“On NAFTA and Mexico, the President’s working hard. I am confident that we will get deals, deals that will be good for Mexico, a deal that will be good for Canada, and deals that will be wonderful for American workers,” said US Secretary of State Mike Pompeo during a speech in Detroit, Michigan, on Monday 18 June.
“A lot changed in the 24 years since NAFTA was first put in place, and our goal is to achieve an outcome that rebalances that situation. We’re going to level the playing field for the American automotive industry and other sectors, incentivising manufacturing here and not there,” he added, suggesting that deals could be announced “in the coming weeks.”
Pompeo’s remarks were otherwise scant on details, besides highlighting further the importance of automobile trade within the context of NAFTA. While he referred to deals in plural, he did not specify whether the US is seriously considering separate agreements with its two NAFTA partners.
Political, electoral climates
The continued uncertainty over the fate and structure of NAFTA has drawn intense scrutiny, given what it could mean for the business and investment climate as producers across sectors attempt to make long-term plans.
Meanwhile, a proposed Section 232 investigation on imported automobiles has also drawn criticism for its potential to strain trade ties further, both among the NAFTA parties and with the US’ other commercial partners. While the US Commerce Department has only just launched the investigation, kicking it off in late May, the prospect of further global tariffs has raised the heckles of both other national governments as well as several US industry players.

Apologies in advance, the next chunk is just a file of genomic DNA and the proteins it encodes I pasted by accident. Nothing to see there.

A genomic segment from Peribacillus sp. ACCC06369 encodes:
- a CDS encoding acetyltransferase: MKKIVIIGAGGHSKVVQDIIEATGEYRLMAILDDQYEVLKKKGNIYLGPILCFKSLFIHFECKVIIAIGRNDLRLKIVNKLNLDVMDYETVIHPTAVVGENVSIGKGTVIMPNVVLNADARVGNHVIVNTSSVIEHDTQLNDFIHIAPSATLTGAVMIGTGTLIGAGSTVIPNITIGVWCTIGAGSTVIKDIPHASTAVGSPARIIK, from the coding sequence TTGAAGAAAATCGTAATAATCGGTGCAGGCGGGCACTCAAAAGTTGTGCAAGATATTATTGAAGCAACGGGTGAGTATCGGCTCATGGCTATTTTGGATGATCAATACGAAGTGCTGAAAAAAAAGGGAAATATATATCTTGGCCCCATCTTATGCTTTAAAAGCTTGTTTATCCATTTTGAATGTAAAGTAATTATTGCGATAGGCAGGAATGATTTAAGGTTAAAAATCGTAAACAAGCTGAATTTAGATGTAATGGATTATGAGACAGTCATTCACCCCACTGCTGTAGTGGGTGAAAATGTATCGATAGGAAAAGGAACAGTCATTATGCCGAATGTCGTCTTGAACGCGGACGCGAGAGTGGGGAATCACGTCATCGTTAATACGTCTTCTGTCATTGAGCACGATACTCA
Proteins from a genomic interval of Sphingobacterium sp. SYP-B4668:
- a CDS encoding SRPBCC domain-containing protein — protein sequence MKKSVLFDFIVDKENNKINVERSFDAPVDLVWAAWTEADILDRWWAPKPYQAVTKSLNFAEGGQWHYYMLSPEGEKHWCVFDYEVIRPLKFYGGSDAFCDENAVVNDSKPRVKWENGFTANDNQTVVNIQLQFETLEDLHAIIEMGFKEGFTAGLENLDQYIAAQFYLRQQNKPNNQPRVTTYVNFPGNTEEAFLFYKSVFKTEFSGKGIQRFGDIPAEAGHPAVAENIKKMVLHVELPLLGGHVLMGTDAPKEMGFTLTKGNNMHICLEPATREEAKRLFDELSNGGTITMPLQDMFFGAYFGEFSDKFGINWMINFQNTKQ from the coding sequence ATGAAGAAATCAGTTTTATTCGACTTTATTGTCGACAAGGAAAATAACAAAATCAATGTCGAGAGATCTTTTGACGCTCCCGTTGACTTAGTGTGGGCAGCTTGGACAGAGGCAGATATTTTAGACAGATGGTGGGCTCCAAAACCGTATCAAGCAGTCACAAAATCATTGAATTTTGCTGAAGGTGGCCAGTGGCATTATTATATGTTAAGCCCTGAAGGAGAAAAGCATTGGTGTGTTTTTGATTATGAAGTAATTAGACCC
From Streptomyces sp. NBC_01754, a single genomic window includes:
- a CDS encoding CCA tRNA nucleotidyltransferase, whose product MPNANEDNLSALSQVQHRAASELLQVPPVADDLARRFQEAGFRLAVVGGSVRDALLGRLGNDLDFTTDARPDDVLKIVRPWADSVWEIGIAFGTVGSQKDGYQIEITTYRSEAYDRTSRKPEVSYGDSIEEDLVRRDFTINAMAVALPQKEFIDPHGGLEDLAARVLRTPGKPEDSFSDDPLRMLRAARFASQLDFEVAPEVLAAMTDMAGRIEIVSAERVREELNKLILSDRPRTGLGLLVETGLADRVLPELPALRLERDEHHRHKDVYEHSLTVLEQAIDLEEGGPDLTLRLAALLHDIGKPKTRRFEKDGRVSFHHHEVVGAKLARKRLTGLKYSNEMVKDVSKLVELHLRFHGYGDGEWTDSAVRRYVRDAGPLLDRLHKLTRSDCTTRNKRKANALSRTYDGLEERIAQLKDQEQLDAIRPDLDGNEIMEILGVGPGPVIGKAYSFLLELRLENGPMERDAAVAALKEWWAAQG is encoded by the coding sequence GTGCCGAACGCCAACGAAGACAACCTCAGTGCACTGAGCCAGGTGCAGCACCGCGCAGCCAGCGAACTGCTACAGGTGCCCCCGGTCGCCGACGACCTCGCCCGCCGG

“If this proposal is carried out, it would deal a staggering blow to the very industry it purports to protect and would threaten to ignite a global trade war,” said Thomas J. Donohue, US Chamber of Commerce President and CEO, in a statement last month.
“The administration has already signalled its true objective is to leverage this tariff threat in trade negotiations with Mexico, Canada, Japan, the European Union, and South Korea. These allies provide nearly all US auto imports and are among America’s closest partners,” Donohue added.
The Chamber of Commerce is a massive business coalition headquartered in Washington and with regional offices across the US, with its members numbering over three million companies.
Other outstanding trade questions that may affect the political climate, even if outside the formal ambit of the NAFTA negotiations, include a long-running row between the US and Canada over the former’s duties on imported softwood lumber and the lack of a new agreement to govern softwood lumber trade. Canada has filed legal cases both under existing NAFTA dispute settlement rules as well as under the World Trade Organization. (See Bridges Weekly, 9 November 2017 and 7 December 2017)
Questions over the electoral climate also loom over the talks. While Mexico’s presidential election is set for 1 July, the inauguration of Enrique Peña Nieto’s successor will take place several months later, on 1 December. What approach Peña Nieto’s government may take towards the NAFTA talks during this months-long “lame duck” period remains unclear, and the top contender for the Mexican presidency, Andrés Manuel López Obrador, has indicated that he has his own priorities that he would like to see addressed in a NAFTA reboot. (See Bridges Weekly, 12 April 2018)
In addition, any completed NAFTA deal will likely be ratified by the next US Congress, rather than the one currently in session, given the statutory timeframes for publication, comment, signature, and ratification set out under current US trade law. The makeup of that next Congress, which takes office in late January 2019, will not be known until early November after the congressional midterm elections.
ICTSD reporting; “Renegociaciones sobre el TLCAN se podrían reanudar en julio: Guajardo,” 24 HORAS, 18 June 2018; “NAFTA talks to continue in tense atmosphere, as US also prepares new tariffs for China,” CNBC, 14 June 2018.